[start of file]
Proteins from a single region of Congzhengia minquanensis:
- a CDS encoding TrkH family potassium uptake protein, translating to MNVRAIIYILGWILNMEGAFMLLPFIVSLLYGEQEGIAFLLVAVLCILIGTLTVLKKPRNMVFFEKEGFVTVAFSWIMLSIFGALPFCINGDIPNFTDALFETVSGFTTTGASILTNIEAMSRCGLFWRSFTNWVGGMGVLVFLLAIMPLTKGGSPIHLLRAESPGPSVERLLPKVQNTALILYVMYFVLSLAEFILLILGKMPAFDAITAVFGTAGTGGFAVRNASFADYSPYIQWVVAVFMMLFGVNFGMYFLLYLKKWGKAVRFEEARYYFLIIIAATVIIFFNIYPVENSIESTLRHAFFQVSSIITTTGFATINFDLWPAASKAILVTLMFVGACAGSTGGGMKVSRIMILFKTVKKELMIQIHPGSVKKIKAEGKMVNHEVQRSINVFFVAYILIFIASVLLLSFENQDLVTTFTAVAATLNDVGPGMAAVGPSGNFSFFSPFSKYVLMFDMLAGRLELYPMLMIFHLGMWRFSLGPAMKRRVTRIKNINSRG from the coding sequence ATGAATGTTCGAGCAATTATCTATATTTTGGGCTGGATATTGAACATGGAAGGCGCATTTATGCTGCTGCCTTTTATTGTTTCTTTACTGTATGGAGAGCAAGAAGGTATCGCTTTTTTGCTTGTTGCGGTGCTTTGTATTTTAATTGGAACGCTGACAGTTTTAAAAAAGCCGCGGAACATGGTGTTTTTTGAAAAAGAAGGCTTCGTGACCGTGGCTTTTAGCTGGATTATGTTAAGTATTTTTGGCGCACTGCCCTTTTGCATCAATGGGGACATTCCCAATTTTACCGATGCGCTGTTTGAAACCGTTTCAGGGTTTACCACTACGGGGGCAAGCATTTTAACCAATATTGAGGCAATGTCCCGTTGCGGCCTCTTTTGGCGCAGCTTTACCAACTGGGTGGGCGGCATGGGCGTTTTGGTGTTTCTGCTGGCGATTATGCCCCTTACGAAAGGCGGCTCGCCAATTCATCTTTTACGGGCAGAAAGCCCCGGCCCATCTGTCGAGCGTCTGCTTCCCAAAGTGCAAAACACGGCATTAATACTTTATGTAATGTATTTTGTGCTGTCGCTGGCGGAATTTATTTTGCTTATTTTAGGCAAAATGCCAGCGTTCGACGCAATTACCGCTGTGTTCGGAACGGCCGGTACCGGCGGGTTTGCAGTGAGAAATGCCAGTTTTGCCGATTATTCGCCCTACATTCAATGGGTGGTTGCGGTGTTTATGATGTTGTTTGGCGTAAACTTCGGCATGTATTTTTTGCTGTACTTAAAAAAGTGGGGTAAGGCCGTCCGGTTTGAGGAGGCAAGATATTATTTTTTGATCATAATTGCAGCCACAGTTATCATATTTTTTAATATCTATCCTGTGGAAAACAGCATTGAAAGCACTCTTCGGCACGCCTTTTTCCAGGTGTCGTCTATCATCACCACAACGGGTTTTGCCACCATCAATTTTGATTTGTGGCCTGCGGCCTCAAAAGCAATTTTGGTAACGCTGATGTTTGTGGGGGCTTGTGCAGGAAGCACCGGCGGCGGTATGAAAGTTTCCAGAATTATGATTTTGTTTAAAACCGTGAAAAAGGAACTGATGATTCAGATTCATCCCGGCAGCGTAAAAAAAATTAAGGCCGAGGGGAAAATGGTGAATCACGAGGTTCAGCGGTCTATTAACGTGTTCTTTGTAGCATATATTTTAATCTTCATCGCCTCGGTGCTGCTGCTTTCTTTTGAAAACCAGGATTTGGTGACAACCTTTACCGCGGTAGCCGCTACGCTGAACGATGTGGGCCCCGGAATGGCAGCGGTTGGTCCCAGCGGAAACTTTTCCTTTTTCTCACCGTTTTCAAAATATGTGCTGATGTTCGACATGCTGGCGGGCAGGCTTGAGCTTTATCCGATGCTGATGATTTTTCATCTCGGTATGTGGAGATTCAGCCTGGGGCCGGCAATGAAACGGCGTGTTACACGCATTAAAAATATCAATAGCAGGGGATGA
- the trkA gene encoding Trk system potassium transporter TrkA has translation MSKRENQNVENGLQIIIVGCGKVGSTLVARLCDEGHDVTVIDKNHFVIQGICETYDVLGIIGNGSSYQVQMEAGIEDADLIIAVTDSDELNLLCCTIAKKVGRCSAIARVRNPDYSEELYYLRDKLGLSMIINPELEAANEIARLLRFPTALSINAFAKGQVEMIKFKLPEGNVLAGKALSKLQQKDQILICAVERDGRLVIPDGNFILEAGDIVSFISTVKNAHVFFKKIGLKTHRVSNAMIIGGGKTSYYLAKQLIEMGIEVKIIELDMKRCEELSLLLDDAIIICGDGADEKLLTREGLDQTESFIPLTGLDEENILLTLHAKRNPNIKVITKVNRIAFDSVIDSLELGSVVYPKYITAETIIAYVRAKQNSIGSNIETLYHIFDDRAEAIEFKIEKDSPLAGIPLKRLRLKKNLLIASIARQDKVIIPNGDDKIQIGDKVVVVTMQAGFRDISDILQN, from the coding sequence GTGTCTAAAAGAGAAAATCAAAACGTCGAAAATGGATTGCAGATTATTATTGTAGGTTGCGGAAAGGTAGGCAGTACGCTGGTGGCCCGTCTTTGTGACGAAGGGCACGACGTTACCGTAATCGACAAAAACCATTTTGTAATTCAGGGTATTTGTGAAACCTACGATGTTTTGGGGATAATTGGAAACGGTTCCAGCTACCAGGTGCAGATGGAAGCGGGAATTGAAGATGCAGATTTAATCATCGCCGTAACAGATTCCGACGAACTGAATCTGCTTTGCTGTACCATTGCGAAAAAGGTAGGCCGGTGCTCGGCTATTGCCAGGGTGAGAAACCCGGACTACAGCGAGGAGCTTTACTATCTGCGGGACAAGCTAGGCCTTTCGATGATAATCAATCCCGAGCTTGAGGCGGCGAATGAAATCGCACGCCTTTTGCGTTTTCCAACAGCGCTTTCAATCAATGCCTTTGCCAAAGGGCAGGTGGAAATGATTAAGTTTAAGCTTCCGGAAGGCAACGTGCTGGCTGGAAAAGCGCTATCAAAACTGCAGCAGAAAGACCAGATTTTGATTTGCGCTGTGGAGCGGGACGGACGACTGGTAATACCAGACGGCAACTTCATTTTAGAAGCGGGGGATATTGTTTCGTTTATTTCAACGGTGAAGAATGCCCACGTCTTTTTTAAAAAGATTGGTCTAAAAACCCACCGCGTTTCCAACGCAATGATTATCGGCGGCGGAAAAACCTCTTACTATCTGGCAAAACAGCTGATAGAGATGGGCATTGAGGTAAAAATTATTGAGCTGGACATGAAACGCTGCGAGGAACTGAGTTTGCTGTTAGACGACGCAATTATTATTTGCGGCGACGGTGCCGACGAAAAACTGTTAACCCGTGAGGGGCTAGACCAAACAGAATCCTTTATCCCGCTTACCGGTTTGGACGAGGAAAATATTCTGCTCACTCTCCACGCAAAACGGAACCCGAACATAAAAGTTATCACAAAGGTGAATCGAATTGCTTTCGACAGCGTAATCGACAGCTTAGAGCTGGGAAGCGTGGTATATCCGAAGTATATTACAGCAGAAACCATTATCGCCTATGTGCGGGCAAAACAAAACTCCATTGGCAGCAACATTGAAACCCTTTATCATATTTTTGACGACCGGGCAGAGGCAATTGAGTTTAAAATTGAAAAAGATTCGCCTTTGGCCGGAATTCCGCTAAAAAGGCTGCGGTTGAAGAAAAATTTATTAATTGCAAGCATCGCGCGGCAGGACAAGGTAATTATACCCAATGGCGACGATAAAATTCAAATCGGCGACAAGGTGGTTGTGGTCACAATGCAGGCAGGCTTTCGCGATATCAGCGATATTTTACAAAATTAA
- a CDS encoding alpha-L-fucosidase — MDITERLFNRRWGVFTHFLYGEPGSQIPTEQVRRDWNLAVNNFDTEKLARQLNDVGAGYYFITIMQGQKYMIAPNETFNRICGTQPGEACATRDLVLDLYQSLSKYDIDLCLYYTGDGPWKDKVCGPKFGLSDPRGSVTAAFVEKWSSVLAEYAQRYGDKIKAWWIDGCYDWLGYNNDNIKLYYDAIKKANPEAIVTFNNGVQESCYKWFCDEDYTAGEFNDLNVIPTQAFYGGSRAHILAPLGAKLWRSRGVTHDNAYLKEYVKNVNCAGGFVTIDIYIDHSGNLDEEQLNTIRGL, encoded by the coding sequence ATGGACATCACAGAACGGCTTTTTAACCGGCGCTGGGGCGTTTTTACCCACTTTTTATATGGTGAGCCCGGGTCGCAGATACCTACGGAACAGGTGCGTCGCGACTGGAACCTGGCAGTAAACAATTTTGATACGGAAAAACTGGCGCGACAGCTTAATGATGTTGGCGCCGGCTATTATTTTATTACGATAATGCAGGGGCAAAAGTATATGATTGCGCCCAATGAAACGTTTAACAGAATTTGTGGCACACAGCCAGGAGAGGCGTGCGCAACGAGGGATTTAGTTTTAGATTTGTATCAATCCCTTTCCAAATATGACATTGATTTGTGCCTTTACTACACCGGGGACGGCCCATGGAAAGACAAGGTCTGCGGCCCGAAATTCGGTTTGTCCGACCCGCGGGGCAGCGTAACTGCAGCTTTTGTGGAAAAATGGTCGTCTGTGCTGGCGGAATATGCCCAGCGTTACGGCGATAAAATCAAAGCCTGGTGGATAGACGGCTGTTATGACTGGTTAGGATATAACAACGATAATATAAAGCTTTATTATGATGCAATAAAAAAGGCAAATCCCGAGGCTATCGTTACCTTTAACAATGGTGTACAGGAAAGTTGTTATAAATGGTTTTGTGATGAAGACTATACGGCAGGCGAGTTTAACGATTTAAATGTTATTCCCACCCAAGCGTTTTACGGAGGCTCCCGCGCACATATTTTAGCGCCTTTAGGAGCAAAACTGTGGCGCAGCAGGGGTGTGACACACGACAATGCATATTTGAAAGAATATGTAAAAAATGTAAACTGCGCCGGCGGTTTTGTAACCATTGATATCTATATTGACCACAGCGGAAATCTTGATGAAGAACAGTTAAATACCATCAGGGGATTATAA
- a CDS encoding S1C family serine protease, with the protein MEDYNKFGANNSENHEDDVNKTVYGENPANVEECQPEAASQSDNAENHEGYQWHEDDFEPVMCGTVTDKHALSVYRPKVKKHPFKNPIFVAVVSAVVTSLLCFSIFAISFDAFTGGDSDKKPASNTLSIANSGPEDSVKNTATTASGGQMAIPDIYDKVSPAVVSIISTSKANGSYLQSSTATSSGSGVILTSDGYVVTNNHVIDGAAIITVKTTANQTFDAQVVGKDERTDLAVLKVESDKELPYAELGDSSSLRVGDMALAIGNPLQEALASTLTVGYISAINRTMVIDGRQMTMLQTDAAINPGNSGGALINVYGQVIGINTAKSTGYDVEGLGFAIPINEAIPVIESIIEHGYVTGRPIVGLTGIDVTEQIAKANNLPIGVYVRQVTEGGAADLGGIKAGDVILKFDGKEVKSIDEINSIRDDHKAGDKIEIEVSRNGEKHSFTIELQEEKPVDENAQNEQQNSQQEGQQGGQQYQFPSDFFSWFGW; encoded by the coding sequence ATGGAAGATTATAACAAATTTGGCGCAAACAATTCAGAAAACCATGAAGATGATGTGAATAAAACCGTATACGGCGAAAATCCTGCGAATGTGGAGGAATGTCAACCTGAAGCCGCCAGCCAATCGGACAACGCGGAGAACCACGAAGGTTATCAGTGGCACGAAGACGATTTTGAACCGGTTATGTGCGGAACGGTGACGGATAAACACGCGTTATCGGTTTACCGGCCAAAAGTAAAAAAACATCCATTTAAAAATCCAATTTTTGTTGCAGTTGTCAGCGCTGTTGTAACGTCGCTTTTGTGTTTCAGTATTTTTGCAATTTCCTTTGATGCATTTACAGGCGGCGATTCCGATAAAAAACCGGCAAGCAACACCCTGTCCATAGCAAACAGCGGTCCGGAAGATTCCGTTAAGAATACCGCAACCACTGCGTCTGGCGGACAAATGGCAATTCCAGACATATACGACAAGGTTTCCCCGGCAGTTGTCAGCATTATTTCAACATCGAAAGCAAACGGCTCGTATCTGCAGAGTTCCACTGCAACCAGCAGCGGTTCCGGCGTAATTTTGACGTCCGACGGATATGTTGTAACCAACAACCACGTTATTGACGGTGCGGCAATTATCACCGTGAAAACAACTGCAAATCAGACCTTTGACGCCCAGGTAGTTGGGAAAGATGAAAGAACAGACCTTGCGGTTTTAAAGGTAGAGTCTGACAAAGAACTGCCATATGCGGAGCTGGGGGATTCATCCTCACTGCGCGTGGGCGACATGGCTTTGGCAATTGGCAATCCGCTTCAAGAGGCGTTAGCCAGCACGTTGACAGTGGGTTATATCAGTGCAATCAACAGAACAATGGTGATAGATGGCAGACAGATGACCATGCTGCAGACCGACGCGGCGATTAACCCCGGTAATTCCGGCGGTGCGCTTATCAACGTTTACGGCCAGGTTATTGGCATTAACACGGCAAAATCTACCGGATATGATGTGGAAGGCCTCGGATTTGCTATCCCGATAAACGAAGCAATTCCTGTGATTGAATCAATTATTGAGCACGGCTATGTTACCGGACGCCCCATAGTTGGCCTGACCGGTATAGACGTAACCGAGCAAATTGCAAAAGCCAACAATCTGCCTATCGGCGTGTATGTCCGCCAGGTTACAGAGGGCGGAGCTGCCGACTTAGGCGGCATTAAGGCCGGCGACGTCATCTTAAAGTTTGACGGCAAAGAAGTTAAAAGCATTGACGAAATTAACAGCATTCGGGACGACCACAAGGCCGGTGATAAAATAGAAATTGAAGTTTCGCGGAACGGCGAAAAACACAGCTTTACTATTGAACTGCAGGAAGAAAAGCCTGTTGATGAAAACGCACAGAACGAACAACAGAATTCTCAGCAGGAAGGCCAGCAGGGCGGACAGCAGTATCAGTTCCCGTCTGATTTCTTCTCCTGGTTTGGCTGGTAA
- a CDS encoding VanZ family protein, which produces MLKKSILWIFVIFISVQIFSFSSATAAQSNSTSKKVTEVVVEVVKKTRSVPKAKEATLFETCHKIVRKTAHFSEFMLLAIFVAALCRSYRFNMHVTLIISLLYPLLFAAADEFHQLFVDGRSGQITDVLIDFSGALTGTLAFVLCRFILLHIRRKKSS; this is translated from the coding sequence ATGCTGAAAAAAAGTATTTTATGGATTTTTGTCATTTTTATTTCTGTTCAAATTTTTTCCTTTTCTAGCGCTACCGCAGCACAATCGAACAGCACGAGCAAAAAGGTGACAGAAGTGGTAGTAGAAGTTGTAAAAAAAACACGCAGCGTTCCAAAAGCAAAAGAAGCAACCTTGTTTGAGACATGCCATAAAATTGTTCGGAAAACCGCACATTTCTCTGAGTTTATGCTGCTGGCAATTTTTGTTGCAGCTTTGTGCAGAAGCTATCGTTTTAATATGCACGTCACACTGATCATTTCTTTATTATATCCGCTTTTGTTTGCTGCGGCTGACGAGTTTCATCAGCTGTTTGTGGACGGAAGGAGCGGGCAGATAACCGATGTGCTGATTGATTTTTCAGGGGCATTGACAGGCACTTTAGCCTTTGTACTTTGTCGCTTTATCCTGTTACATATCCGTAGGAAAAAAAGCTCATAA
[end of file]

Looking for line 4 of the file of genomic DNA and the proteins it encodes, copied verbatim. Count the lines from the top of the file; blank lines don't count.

- a CDS encoding alpha-L-fucosidase — MDITERLFNRRWGVFTHFLYGEPGSQIPTEQVRRDWNLAVNNFDTEKLARQLNDVGAGYYFITIMQGQKYMIAPNETFNRICGTQPGEACATRDLVLDLYQSLSKYDIDLCLYYTGDGPWKDKVCGPKFGLSDPRGSVTAAFVEKWSSVLAEYAQRYGDKIKAWWIDGCYDWLGYNNDNIKLYYDAIKKANPEAIVTFNNGVQESCYKWFCDEDYTAGEFNDLNVIPTQAFYGGSRAHILAPLGAKLWRSRGVTHDNAYLKEYVKNVNCAGGFVTIDIYIDHSGNLDEEQLNTIRGL, encoded by the coding sequence ATGGACATCACAGAACGGCTTTTTAACCGGCGCTGGGGCGTTTTTACCCACTTTTTATATGGTGAGCCCGGGTCGCAGATACCTACGGAACAGGTGCGTCGCGACTGGAACCTGGCAGTAAACAATTTTGATACGGAAAAACTGGCGCGACAGCTTAATGATGTTGGCGCCGGCTATTATTTTATTACGATAATGCAGGGGCAAAAGTATATGATTGCGCCCAATGAAACGTTTAACAGAATTTGTGGCACACAGCCAGGAGAGGCGTGCGCAACGAGGGATTTAGTTTTAGATTTGTATCAATCCCTTTCCAAATATGACATTGATTTGTGCCTTTACTACACCGGGGACGGCCCATGGAAAGACAAGGTCTGCGGCCCGAAATTCGGTTTGTCCGACCCGCGGGGCAGCGTAACTGCAGCTTTTGTGGAAAAATGGTCGTCTGTGCTGGCGGAATATGCCCAGCGTTACGGCGATAAAATCAAAGCCTGGTGGATAGACGGCTGTTATGACTGGTTAGGATATAACAACGATAATATAAAGCTTTATTATGATGCAATAAAAAAGGCAAATCCCGAGGCTATCGTTACCTTTAACAATGGTGTACAGGAAAGTTGTTATAAATGGTTTTGTGATGAAGACTATACGGCAGGCGAGTTTAACGATTTAAATGTTATTCCCACCCAAGCGTTTTACGGAGGCTCCCGCGCACATATTTTAGCGCCTTTAGGAGCAAAACTGTGGCGCAGCAGGGGTGTGACACACGACAATGCATATTTGAAAGAATATGTAAAAAATGTAAACTGCGCCGGCGGTTTTGTAACCATTGATATCTATATTGACCACAGCGGAAATCTTGATGAAGAACAGTTAAATACCATCAGGGGATTATAA